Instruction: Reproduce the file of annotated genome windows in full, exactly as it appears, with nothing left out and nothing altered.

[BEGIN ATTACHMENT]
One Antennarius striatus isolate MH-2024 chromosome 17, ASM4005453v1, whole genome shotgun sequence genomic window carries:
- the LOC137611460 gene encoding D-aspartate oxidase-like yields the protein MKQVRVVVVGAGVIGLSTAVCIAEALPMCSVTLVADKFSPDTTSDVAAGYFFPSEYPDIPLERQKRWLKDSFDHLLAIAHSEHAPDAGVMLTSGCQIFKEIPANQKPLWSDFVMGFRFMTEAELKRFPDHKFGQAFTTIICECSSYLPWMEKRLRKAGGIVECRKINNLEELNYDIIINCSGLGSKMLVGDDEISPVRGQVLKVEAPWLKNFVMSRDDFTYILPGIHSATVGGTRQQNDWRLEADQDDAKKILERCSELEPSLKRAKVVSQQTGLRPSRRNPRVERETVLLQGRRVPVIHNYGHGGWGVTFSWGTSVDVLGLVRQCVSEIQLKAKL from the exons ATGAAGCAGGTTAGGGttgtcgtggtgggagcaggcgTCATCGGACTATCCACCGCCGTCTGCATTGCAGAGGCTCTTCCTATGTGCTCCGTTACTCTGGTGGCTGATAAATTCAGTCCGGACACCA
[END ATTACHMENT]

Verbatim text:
One Antennarius striatus isolate MH-2024 chromosome 17, ASM4005453v1, whole genome shotgun sequence genomic window carries:
- the LOC137611460 gene encoding D-aspartate oxidase-like yields the protein MKQVRVVVVGAGVIGLSTAVCIAEALPMCSVTLVADKFSPDTTSDVAAGYFFPSEYPDIPLERQKRWLKDSFDHLLAIAHSEHAPDAGVMLTSGCQIFKEIPANQKPLWSDFVMGFRFMTEAELKRFPDHKFGQAFTTIICECSSYLPWMEKRLRKAGGIVECRKINNLEELNYDIIINCSGLGSKMLVGDDEISPVRGQVLKVEAPWLKNFVMSRDDFTYILPGIHSATVGGTRQQNDWRLEADQDDAKKILERCSELEPSLKRAKVVSQQTGLRPSRRNPRVERETVLLQGRRVPVIHNYGHGGWGVTFSWGTSVDVLGLVRQCVSEIQLKAKL from the exons ATGAAGCAGGTTAGGGttgtcgtggtgggagcaggcgTCATCGGACTATCCACCGCCGTCTGCATTGCAGAGGCTCTTCCTATGTGCTCCGTTACTCTGGTGGCTGATAAATTCAGTCCGGACACCA